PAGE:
LED Safety & the EU
Having considered the situation concerning LED safety at the international level we now turn our attention to the European standards. The European Union has a clearly established process by which safety standards are prepared and adopted. For electrical and electronic goods such as lasers and LED light sources, responsibility for standards ratification lies with the European Committee for Electrotechnical

Standardisation5 (CENELEC). Once CENELEC issue a European normative standard member states will usually adopt that standard adding a national prefix (eg BS for the UK, DIN for German etc.). Currently in the EU, the relevant normative safety standard for the trade of laser and LED products is EN 60825-1:2001 and it should be noted that this standard is still based on the corresponding IEC laser safety standard IEC 60825-1:2001 which includes LEDs within its scope. As it cannot presently be assumed that CENELEC will necessarily follow the recent changes implemented at IEC, it may be some time (e.g. mid 2008 at the earliest) before the European Union standard is revised and updated to presumably remove LEDs from its scope. Furthermore, there are certain EU product regulatory requirements such as CE marking, and compliance with the low voltage directive (LVD) and General Product Safety Directive (GPSD) which specifically stipulate the use of standard EN 60825:1 and accordingly, LEDs are thus encompassed by these product safety based requirements and regulations.
In addition to any standard developments on laser and LED safety, it is worth noting that EU member states have just begun the implementation of the recent 2006 European Union Directive on Artificial Optical Radiation (EU OARD). Similar to concerns with electromagnetic compatibly, and acoustic noise hazards, the EU OARD is aimed at ensuring that all workers within the EU are protected from sources of potentially harmful (artificial) optical radiation: the term artificial denotes that the Sun is not included, being covering by existing health and safety legislation. Work undertaken towards this new EU directive is expected to extend and modify the picture with regards to LED product safety in the EU in forthcoming years; especially as it endorses a risk assessment based approach to the optical radiation hazard assessment that may be required to go beyond the recommendations and limits of any particular optical radiation standard.
In summary for the EU, product safety compliance requirements for LED and laser sources indicate a need presently to follow the safety standard EN 60825-1:2001 which is a laser based product safety standard wherein LEDs are included in the scope. This situation will likely remain unchanged until as such time that the EN standard is revised and updated and may even be overtaken by any preliminary findings towards implementing the EU OARD.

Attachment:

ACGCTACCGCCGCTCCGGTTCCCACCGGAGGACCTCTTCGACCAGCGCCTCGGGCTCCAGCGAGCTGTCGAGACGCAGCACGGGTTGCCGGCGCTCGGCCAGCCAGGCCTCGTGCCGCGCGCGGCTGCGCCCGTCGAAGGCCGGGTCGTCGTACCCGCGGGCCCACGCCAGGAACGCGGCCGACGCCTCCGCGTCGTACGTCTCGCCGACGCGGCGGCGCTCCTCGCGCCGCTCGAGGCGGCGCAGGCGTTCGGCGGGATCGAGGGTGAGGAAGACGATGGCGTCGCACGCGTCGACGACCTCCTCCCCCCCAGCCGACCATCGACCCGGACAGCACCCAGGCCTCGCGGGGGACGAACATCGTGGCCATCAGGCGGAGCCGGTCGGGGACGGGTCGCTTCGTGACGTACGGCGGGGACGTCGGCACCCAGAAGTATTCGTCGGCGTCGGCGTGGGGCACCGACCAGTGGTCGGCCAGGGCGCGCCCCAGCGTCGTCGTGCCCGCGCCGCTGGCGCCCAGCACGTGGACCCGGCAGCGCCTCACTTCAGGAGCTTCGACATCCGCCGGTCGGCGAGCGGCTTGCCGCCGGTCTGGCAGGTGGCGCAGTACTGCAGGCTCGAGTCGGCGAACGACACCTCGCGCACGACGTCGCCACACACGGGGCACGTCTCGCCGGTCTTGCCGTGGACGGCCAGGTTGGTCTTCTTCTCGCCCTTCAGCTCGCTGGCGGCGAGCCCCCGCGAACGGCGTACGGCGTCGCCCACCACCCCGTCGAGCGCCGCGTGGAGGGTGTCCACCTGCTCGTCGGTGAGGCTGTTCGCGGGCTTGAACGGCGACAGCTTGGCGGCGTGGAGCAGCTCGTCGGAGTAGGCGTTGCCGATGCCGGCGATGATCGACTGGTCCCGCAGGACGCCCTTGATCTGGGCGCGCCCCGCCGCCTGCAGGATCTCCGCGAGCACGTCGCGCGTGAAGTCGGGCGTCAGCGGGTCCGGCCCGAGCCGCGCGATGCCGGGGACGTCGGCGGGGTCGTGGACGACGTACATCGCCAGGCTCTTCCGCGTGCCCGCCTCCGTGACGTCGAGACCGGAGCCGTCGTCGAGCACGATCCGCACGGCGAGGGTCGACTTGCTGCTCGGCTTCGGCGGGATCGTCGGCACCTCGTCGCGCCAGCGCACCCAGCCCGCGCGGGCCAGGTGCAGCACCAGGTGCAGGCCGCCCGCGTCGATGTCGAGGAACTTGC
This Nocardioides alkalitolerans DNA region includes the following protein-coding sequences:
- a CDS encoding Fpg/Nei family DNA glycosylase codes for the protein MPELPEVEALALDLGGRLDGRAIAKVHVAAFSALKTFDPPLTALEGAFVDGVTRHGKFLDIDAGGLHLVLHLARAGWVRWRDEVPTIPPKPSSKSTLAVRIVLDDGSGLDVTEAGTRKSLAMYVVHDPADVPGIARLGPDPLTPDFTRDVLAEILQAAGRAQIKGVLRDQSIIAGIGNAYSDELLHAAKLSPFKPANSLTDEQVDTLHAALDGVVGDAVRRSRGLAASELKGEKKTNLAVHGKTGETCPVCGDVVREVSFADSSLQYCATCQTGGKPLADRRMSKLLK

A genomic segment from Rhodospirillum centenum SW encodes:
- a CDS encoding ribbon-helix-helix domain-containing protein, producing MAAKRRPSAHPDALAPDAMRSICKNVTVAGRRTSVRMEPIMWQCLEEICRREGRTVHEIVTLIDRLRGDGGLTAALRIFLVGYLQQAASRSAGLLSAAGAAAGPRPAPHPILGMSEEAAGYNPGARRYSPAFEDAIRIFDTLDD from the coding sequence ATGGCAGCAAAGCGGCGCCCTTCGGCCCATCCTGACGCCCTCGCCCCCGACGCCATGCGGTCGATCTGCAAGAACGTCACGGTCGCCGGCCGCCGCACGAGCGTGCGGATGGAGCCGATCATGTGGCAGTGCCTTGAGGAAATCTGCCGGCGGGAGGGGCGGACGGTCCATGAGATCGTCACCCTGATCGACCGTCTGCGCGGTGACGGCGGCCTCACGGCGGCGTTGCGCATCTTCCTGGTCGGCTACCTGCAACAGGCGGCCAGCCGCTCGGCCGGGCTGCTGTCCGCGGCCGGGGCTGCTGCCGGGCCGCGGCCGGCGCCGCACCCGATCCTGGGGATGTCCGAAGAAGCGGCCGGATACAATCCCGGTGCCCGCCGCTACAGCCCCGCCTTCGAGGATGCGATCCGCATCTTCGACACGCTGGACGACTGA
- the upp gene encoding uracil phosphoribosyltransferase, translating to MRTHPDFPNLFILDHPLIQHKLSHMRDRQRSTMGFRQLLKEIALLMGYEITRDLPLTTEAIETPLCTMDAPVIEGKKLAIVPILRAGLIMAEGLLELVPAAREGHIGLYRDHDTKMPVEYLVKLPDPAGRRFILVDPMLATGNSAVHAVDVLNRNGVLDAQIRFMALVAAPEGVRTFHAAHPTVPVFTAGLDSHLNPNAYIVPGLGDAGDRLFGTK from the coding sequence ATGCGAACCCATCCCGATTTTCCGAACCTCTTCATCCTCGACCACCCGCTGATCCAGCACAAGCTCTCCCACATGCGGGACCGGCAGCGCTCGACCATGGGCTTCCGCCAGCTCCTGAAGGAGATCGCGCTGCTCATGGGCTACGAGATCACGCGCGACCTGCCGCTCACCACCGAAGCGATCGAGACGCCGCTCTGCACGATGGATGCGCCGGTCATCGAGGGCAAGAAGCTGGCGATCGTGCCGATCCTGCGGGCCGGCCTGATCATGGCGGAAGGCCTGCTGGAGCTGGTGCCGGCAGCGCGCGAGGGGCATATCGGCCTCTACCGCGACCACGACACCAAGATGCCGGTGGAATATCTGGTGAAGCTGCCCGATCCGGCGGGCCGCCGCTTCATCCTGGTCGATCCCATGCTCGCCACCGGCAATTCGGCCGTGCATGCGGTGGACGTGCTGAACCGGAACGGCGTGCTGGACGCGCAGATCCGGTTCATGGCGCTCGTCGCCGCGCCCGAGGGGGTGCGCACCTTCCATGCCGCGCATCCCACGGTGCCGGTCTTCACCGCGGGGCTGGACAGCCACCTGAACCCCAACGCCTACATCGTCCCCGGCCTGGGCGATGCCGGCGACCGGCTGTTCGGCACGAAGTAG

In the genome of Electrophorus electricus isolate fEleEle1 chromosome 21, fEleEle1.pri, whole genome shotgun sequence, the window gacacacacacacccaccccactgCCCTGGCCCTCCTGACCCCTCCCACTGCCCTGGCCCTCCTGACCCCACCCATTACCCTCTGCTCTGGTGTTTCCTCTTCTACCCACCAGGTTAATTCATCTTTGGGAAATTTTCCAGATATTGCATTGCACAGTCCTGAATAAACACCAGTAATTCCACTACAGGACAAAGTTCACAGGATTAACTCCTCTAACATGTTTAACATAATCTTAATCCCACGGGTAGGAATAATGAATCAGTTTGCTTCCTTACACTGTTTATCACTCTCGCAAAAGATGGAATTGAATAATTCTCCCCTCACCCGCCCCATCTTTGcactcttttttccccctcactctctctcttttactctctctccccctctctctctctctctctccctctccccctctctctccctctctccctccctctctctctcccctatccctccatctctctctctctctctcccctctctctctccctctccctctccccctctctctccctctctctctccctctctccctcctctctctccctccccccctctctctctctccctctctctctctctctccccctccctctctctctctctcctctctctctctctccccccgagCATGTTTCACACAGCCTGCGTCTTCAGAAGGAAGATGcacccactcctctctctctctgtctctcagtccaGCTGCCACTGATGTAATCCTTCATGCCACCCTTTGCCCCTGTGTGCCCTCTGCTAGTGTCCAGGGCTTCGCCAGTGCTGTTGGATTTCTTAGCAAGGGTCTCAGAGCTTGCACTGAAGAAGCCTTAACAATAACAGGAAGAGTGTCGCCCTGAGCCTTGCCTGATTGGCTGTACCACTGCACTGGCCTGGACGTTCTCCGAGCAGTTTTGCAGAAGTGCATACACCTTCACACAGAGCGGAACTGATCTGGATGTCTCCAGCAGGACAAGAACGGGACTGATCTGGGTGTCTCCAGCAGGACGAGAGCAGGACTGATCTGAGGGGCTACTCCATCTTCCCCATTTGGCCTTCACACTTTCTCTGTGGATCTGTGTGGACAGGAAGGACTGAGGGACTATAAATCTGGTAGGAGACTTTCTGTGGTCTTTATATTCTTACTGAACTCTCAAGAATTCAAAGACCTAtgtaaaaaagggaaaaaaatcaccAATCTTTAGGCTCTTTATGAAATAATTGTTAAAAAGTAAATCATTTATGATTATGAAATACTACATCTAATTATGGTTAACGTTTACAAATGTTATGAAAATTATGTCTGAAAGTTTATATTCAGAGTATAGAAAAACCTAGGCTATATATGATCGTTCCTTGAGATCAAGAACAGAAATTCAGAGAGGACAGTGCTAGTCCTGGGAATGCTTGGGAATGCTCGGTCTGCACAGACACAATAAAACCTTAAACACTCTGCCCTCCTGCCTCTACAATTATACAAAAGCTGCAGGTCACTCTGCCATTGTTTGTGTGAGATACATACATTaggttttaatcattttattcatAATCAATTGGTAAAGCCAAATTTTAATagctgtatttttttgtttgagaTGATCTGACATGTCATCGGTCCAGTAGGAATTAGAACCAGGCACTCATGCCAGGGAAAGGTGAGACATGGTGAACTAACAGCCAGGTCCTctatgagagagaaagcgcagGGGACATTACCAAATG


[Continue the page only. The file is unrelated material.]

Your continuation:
Current issues with measurement standards for Optical Radiation Safety
Regardless as to which approach is taken towards addressing the EU Directive on optical radiation, from the perspective of lasers and high brightness LEDs critical concerns still remain from the measurement point of view:

• How to measure the apparent source size, apparent source location and subtense angle;
• How to calibrate broadband optical radiation safety measurement equipment (e.g. for measurement of LED power spectral density in watts per nm.);
• What is the most appropriate position (i.e. viewing distance) at which to measure the hazard posed by the source;
• Whether or not optically aided viewing is to be included in the assessment;
• How the hazard from LED arrays is to be measured and assessed.

It must be noted that all of the above items require further investigation by the standards bodies, regardless of whether an LED is to be treated as a ‘laser’ or a ‘lamp’.


It is clear that the issue of LED product safety standardisation has been in a state of flux for a number of years whilst the issue of a ‘lamp’ versus a ‘laser’ assessment has been discussed. To some extent this matter can now be considered resolved in favour of the ‘lamp’ based assessment by the publication of IEC 62471:2006, and the removal of LEDs from the scope of IEC 60825-1:2007. Unfortunately, this is not necessarily the end of the matter as the unique nature of LED devices and product applications will likely pose hazards that exist beyond the limitations of the present standards and these require a thorough investigation to be made over the next few years.
The immediate advantage of most standards is that the equipment required to make safety measurements of LED based products is relatively straight forward to construct. However, once the measurements have been collected the difficulty comes when attempting to classify the LED product as many of the safety standards in Europe still refer to the laser safety standard IEC 60825-1:2001 and therefore LED products may currently need to make reference to the IEC Laser Classification as well as the IEC 62471:2006 Lamp standard.
In order to assist the LED community in assessing the hazards posed by LED sources, the Solid-State Lighting Research Centre at Aston Science Park has developed a LED Safety Workshop course which reviews the contents of the standards along with a “hands-on” practical session which allows practical measurement of LED products.
Unfortunately, the development of standards is nowhere near the pace of LEDs and it may take several years for standards to fully catch up with the technology. Therefore, it is advisable that all lighting manufacturers assess their LED products and provide clear notification of their classification (which ever standard is used) to all.

1) International Commission on Non-Ionising Radiation Protection (ICNIRP) -
2) International Electrotechnical Commission (IEC) -
3) International Commission on Illumination (CIE) -
4) Illuminating Engineering Society of North America (IESNA)
5) European Committee for Electrotechnical Standardisation (CENELEC) -
Dr. Geoff Archenhold is Director of Business Development at Aston Science Park and member of the Government’s Photonics Leadership Group.


Figure 1: The typical light output from various single chip LED emitters

  • Figure 2: Diagram illustrating a system to make LED safety measurements

  • equation1

  • Figure 3: A simple system to make accurate LED safety measurements

  • Figure 4: CIE 009 / IEC 62471 Lamp Safety Limits

  • Figure 5: The labelling requirements of the two classification schemes